Chip designer Arm Holdings (NASDAQ:ARM) had a solid market debut, closing about 25% higher. However, Needham analyst Charles Shi initiated coverage on the stock with a Hold recommendation and believes its “valuation is full” and positives are already priced in.
Arm Holdings is a leader in the mobile space, as its architecture is the foundation for smartphones. However, the analyst believes that the semiconductor market has grown past the smartphone era, and the next growth phase will depend upon high-performance computing and IoT (Internet of Things), where Arm could find it difficult to compete with other players.
In a note to investors dated September 14, Shi acknowledged that Arm has been diversifying its revenue base and focusing on cloud computing, automotive, and IoT. While the company has managed to push volumes with its IoT applications, the revenue contribution from the segment remains low. On the high-performance computing side, the analyst added that the company would face challenges from Nvidia (NASDAQ:NVDA), Intel (NASDAQ:INTC), and Advanced Micro Devices (NASDAQ:AMD).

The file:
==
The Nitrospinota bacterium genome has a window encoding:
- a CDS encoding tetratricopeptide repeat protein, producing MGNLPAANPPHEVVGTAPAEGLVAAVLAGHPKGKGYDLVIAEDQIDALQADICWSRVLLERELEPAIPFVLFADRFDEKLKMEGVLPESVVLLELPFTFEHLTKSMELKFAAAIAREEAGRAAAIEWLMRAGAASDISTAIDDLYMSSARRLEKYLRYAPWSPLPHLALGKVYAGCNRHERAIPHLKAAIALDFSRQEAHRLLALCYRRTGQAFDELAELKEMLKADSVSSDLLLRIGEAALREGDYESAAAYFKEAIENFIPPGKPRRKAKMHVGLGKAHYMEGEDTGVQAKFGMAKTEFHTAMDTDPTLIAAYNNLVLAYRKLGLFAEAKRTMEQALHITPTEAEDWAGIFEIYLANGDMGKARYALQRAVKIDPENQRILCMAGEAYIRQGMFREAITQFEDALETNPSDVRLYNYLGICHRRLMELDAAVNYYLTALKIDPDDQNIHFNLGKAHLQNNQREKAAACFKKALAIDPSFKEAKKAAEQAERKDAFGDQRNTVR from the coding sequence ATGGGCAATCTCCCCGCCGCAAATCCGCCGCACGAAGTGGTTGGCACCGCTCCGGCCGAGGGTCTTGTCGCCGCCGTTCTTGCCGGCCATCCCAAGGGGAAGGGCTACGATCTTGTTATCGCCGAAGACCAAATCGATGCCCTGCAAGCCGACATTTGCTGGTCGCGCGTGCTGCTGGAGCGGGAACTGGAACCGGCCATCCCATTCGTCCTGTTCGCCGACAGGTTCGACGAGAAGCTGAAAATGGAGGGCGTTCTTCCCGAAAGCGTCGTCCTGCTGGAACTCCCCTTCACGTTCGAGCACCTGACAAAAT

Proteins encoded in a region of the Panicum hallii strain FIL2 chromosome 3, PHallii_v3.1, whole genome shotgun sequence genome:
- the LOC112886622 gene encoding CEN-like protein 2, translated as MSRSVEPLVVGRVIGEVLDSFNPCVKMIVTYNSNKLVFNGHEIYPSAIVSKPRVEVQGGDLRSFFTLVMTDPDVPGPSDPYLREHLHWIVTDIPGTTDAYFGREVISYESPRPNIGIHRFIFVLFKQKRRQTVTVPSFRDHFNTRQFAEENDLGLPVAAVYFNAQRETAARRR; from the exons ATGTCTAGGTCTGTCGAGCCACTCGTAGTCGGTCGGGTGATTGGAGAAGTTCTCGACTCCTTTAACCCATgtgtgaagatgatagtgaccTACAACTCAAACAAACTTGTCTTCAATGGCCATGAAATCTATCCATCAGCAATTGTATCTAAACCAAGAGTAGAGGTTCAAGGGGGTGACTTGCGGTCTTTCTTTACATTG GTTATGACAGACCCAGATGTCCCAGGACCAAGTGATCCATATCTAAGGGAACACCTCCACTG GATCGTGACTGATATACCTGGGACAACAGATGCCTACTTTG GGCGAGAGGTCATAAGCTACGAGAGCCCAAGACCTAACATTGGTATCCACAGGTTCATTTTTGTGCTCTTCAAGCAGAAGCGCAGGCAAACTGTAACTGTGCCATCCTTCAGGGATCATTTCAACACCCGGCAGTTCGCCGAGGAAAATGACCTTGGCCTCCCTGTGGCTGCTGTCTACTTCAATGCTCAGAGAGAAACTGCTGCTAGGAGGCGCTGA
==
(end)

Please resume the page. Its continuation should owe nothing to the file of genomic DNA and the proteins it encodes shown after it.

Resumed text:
However, all is not gloom and doom for Arm as it could continue to derive growth through the smartphone market.
Is ARM Stock a Good Buy?
Arm stock recently started trading on the exchange, which is why it does not have enough analyst coverage. While Shi remains sidelined on Arm stock, New Street analyst Pierre Ferragu is bullish. The analyst assigned a Buy recommendation on Arm stock on September 13. However, Arm stock has already surpassed his price target of $59.
As the semiconductor market is moving toward AI, Arm’s management remains confident that its CPUs (Central Processing Units) will play a key role in this transition. The company is also working with leading companies like Alphabet (NASDAQ:GOOGL) (NASDAQ:GOOG) and Nvidia to deploy its technology to run AI workloads. Further, the company expects its total addressable market to grow at a CAGR of 6.8% through 2025, driving its royalty revenues.
However, the company could face challenges expanding into IoT and high-performance computing space. Moreover, its higher dependency on China and a handful of customers could limit the upside potential.